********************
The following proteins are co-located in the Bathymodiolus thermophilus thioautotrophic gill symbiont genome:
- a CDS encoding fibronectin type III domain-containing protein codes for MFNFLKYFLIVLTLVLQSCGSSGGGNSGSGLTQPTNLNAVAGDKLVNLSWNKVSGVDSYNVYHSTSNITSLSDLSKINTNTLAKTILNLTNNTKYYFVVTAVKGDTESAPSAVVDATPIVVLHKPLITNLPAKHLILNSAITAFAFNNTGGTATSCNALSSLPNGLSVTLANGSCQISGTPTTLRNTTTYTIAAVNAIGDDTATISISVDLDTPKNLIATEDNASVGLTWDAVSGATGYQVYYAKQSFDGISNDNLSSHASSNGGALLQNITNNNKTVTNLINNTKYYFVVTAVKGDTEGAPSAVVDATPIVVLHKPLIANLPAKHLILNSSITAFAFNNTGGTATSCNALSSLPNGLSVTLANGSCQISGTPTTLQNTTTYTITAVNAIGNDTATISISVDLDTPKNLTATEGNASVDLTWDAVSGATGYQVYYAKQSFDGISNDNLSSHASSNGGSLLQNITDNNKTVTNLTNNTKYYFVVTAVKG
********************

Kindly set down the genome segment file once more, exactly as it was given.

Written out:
The following proteins are co-located in the Bathymodiolus thermophilus thioautotrophic gill symbiont genome:
- a CDS encoding fibronectin type III domain-containing protein codes for MFNFLKYFLIVLTLVLQSCGSSGGGNSGSGLTQPTNLNAVAGDKLVNLSWNKVSGVDSYNVYHSTSNITSLSDLSKINTNTLAKTILNLTNNTKYYFVVTAVKGDTESAPSAVVDATPIVVLHKPLITNLPAKHLILNSAITAFAFNNTGGTATSCNALSSLPNGLSVTLANGSCQISGTPTTLRNTTTYTIAAVNAIGDDTATISISVDLDTPKNLIATEDNASVGLTWDAVSGATGYQVYYAKQSFDGISNDNLSSHASSNGGALLQNITNNNKTVTNLINNTKYYFVVTAVKGDTEGAPSAVVDATPIVVLHKPLIANLPAKHLILNSSITAFAFNNTGGTATSCNALSSLPNGLSVTLANGSCQISGTPTTLQNTTTYTITAVNAIGNDTATISISVDLDTPKNLTATEGNASVDLTWDAVSGATGYQVYYAKQSFDGISNDNLSSHASSNGGSLLQNITDNNKTVTNLTNNTKYYFVVTAVKG